If you are an Australian fan of the NBA, chances are that you’ve read Benyam Kidane’s work at some point.
As one half of the Believe the Hype (BTH) Podcast, which ran from 2011 to 2018, Kidane along with co-host Tom Read fostered discussion in the Australian NBA fan community, giving them a peek behind the scenes of the league’s biggest events. Through his own hard work, he built a name for himself, becoming an ambassador for local NBA fans.
Now, as NBA Australia’s Senior Editor, Kidane is cemented as one of the foremost basketball media influencers and voices in the country.
Kidane is enjoying life in the thick of it all, but the journey to get to the position he now enjoys was one of hard work and persistence.
For many people, clarity can be an elusive state of mind. For Kidane, it was just how things were. “I always wanted to be a sports writer, and over the course of trying to find my way, basketball just kind of kept leading itself to me.
“I grew up playing basketball and had always been an NBA and NBL fan, and so I always naturally gravitated towards basketball. So [writing] was a way to keep doing what I loved, which was being involved in basketball.”
Kidane completed his university studies in 2008, with the goal of basketball writing the light at the end of the tunnel. However, it wasn’t until 2011, when the Believe the Hype podcast happened, that the stars truly began to align for Kidane. “In between [the podcast and university] I was doing other jobs, just sort of being young and traveling. It was the [podcast] that got me back into wanting to be a writer, and a basketball writer specifically. As the years went on doing the show, we went to our first All-Star weekend in 2013 and that was the moment when I was like, ‘Yes, this is where I want to be – this is what I want to do.’”
Kidane quickly got a taste of what it meant to walk amongst the giants. At the 2013 Houston All-Star Weekend, he came face to face with the biggest name in the sport. “I got a chance to interview LeBron. I was pretty nervous that day,” chuckled Kidane. “It went pretty well, I asked a couple of questions and he was cool. I kept it moving and got what I needed.
“It was a lot easier than I thought it was going to be. Once you get over the fact you’re talking to LeBron James, things are pretty normal. He’s obviously great with the media so he made things nice and easy.”
It was that weekend in Texas, being in the belly of the beast, that any hint of uncertainty about whether basketball media work was for him, evaporated. He had found his natural environment. Really, the choice had been made for him.
Basketball writing became his focus, even though at the time it wasn’t the job that paid the bills. “Before [basketball] was the full-time job, I treated it like a full-time job. I kept making contacts, kept producing content, and I guess just kept pushing forward.” It was his consistency and persistence through adversity that, upon reflection, Kidane attributes to his current success.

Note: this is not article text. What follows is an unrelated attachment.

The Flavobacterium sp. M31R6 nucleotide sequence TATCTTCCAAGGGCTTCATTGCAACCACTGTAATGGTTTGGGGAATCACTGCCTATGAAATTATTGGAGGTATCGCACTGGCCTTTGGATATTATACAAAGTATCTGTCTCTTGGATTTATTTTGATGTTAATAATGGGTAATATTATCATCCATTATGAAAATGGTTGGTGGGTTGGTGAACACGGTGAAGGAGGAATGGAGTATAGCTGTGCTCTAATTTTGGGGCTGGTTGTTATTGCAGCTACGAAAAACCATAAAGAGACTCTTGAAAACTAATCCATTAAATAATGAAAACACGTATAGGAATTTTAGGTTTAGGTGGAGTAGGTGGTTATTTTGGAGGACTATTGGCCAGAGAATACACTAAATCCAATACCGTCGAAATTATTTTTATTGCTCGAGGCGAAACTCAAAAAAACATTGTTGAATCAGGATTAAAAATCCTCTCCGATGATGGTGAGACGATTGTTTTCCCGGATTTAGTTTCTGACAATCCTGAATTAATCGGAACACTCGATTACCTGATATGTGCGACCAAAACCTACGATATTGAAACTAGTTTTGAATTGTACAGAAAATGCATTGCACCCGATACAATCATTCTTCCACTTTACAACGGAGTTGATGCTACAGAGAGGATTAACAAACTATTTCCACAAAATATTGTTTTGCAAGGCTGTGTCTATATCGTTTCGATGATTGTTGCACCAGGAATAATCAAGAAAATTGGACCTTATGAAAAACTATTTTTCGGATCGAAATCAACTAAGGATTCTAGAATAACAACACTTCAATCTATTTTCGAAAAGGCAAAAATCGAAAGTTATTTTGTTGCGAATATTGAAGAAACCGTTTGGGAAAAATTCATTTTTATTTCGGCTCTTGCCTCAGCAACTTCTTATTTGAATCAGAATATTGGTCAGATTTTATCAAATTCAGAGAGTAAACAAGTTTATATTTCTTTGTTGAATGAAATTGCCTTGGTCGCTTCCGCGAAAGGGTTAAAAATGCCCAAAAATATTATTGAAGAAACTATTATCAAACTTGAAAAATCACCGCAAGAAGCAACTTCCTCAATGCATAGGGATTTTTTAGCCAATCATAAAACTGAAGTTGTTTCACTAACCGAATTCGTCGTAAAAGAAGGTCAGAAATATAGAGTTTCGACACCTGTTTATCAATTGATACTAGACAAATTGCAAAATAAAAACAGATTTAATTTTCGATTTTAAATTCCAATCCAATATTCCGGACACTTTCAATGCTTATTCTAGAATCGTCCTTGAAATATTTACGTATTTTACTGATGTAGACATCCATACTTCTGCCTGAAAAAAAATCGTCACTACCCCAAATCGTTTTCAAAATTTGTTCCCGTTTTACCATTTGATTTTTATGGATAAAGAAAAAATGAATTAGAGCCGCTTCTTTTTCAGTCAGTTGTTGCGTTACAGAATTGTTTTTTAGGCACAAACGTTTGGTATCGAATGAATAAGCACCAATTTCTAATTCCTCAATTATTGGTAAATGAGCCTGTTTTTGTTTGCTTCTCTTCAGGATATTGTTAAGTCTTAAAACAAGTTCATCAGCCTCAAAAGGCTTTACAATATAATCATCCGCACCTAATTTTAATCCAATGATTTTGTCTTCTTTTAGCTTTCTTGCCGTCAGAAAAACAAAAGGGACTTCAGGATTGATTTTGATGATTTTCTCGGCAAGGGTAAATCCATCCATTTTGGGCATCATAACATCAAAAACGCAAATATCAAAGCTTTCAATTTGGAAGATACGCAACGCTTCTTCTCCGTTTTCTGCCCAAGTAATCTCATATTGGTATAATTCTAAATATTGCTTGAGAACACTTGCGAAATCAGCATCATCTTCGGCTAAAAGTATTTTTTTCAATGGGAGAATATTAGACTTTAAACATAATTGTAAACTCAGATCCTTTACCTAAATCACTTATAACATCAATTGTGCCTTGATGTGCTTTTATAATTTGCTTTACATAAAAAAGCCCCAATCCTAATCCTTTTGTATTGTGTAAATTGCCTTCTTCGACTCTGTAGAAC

His work has since taken him overseas on multiple occasions, a fact which still has him pinching himself. “That’s probably been one of the best things about this job, is the places it’s taken me. Being able to be in the thick of it and go over and spend a lot of time in the States, is sometimes the kind of thing you can take for granted. It was always the dream to be in America and be doing this. It’s a very cool thing to turn something that you love into your job.”
With all the success he has enjoyed, Kidane has strived to keep his original flavour, the one that got him noticed, present in his work. With Believe the Hype, he was a fan creating content for other fans. Now, as a full-time professional writer and content producer, he still draws inspiration from those roots. “I think that [tone] was something I always wanted to keep. How I got here is what I want to keep doing, and that’s being the voice of the fans. You don’t want to look at things through a fan’s lens too much, but you can’t deny the reason you’re here.”
In a market place that can sometimes be stuffy, self-important and overly analytical, it can be easy to forget that what’s being discussed is just a game. For Kidane, it has always been important to keep the fun that is at the heart of the sport alive. “In a lot of the work that I do, I generally keep things light. I look at the fun side of things in the league, and I think keeping that enjoyment in the sport and in the league is important to me.”
Complacency is the enemy of progress, and with the proliferation of basketball media in Australia, no one can afford to rest on their laurels. In much the same way modern basketball players are required to play positionless basketball, the same flexibility is now required in the media. For Kidane, it’s making sure he can ‘cover the court’ to the best of his ability. “My ambition is to throw myself into as many different things as possible. It’s easy to get stuck doing one or two things. I think the thing that I’m lucky about with my job is that it forces me to do a lot of different things, whether it’s social media or hosting things. So it’s about diversifying what I’m good at.”
Kidane’s willingness to self-critique and remain humble stems from a piece of wisdom he learned early in his career, and a sentiment he still carries today. “I think the most important thing is listening… I think that is the best way to learn, by talking to people and experiencing things at the same time. I think building relationships is a big thing for me. You’d be surprised how much you learn just by listening to people who have been there before you.”